For many businesses offering services or products, all search is local search. These businesses draw customers from a specific geographic area. Anyone outside of that sphere are unlikely to ever buy anything from these businesses.
When consumers who live or work near a business have the potential to become customers, advertising dollars are best spent communicating with only these people. Location can be used to segment, prequalify, and help to target potential customers as well as avoid wasting ad dollars trying to reach people who are not good prospects for your business.
Know Your Range
The definition of nearby, though, is different for different niches. For example, people may travel farther to:
- Go to an IMAX film than a movie at a regular theater.
- Buy a gourmet meal than fast food.
- Buy a custom-made suit than for an off-the-rack sports coat.
- Buy a wedding ring than a nose ring.
- See a medical specialist than a general practitioner.
People in rural areas will typically travel farther for goods and services that those in urban areas. Although this is usually from necessity, rather than from choice, it is what they are accustomed to and what they have come to expect.
Considering your niche, your location, and the types of products and services you offer, what is the range for your business?
Stretch Your Range
Now, think about what you have or do that may entice people to travel farther to come to you. Here are some examples of things that can be effective. People will travel farther for something if it’s:
- Unique or rare.
- A good price or good value.
- Variety and selection.
- Quicker gratification.
- The best.
Consider stretching your range. What can you do to get people to travel farther and shop at your business?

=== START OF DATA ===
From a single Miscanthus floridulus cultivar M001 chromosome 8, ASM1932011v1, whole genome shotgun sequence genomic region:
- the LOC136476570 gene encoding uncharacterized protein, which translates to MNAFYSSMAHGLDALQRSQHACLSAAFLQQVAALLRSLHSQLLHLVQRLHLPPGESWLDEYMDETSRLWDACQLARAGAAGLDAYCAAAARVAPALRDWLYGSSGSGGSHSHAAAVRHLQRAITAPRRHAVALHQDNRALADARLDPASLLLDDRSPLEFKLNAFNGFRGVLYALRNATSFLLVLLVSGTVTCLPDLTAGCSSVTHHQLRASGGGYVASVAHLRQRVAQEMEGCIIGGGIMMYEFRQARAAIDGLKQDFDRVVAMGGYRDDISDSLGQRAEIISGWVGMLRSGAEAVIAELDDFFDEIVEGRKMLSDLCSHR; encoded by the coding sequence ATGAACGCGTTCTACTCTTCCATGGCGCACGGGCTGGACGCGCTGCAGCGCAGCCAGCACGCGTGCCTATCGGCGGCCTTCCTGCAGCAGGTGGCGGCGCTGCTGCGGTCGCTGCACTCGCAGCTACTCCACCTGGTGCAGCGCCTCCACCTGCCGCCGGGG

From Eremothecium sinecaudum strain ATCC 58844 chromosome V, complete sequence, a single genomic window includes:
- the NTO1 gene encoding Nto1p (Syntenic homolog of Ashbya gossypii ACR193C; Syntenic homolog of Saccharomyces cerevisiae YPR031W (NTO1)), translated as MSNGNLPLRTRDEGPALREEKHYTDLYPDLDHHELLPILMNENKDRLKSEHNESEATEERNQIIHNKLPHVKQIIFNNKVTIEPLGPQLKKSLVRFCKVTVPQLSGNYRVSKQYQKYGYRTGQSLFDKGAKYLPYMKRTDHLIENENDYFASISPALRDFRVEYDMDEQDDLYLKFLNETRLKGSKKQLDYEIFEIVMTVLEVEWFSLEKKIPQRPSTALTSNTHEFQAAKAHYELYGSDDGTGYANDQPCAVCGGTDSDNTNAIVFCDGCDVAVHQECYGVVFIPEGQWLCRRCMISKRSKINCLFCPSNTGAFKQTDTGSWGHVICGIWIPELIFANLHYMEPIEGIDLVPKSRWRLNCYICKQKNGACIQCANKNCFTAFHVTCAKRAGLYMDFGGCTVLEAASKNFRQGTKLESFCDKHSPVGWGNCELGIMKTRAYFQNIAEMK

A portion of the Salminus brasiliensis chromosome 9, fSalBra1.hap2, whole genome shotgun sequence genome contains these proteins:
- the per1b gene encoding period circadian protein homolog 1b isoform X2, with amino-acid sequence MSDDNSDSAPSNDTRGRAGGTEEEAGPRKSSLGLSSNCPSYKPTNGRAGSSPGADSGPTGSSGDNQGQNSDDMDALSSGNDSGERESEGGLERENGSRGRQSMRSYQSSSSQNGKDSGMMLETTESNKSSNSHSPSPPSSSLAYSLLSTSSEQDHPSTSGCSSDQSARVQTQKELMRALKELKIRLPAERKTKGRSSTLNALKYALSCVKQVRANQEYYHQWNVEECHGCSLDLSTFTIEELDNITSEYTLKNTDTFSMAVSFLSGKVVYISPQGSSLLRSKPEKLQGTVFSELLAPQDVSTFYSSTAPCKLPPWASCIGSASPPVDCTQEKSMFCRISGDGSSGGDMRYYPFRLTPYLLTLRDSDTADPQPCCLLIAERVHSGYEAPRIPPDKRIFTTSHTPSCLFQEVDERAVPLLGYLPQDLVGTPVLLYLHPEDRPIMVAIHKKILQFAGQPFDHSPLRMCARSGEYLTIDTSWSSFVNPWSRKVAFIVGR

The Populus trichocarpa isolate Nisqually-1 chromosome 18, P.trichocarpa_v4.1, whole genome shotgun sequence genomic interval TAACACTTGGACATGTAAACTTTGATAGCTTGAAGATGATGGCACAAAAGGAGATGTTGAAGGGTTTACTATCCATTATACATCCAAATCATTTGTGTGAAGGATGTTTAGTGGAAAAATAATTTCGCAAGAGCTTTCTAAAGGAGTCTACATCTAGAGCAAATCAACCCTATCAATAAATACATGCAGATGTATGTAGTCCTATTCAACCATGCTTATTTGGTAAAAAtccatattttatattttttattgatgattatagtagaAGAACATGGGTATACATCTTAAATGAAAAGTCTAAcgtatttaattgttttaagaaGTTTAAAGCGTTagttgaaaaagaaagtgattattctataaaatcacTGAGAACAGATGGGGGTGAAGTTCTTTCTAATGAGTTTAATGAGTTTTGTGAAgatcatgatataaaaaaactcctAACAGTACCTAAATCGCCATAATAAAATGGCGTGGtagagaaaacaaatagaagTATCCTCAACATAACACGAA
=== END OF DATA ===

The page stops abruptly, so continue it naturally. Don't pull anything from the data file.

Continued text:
Advertise Where the Fish Are
Advertising can help you stretch your range by communicating these benefits to prospects. Local-based advertising allows you to target your best prospects. When local search is so fragmented, how to you know where to advertise? The answer is fairly simple: Advertise where people are looking for the goods and services you offer. In other words, fish where the fish are, which can depend on your location.
For example, Yelp is a powerhouse Web site for local businesses in northern California. Kudzu is a good bet for the Atlanta area and Citysearch and Superpages are good places to advertise if you are selling in Denver.
The best prospects for advertising can also depend on your business type. Those in the travel niche should be in TripAdvisor, if they can afford it. Restaurants are well served by Zagat. SuperLawyers.com is a good spot for attorneys and contractors belong on ServiceMagic.
Where you choose to advertise can also depend on the type of customer you are trying to attract. Seniors, for example, tend to use the online yellow pages more than some other age groups. Craigslist is a magnet for bargain hunters and those thirsty for local news are very likely to be regulars at Topix.
Where are the customers you wish to attract most likely to be searching for your products and services?
Fish on Google
Reality is, no matter where else people search online, most people search on Google for everything, including local business information. AdWords ads appear on nearly every Google search results page. You can also set up local business ads that run within Google Maps and on some other sites that use Google Maps technology.
You may choose to show your Google ads only to people within an area you specify and/or you may bid on terms with geo-modifiers for areas within your range. In either case, the ads will appear in front of searchers looking for your goods or services within the area from which you have a reasonable expectation of drawing customers.
The key to local advertising is to find out where the people within range of your business are searching for what you sell. Then, advertise to them!
New Top-Level Domains (TLDs) have become more popular in the last couple of years, so here’s everything you need to know about them.
Sure, some apps are doing personalized push notifications, but what happens when your users are in the app?
Since cloud computing first gained mainstream attention around 2009, its popularity has exploded. Promising increased efficiency, flexibility and cost-effectiveness, it was hailed as the ultimate business solution. But are users seeing the benefits?
The term ‘marketing cloud’ has gained significant traction in the last few years as major software companies have sought to monetise the growing importance of technology for marketing teams.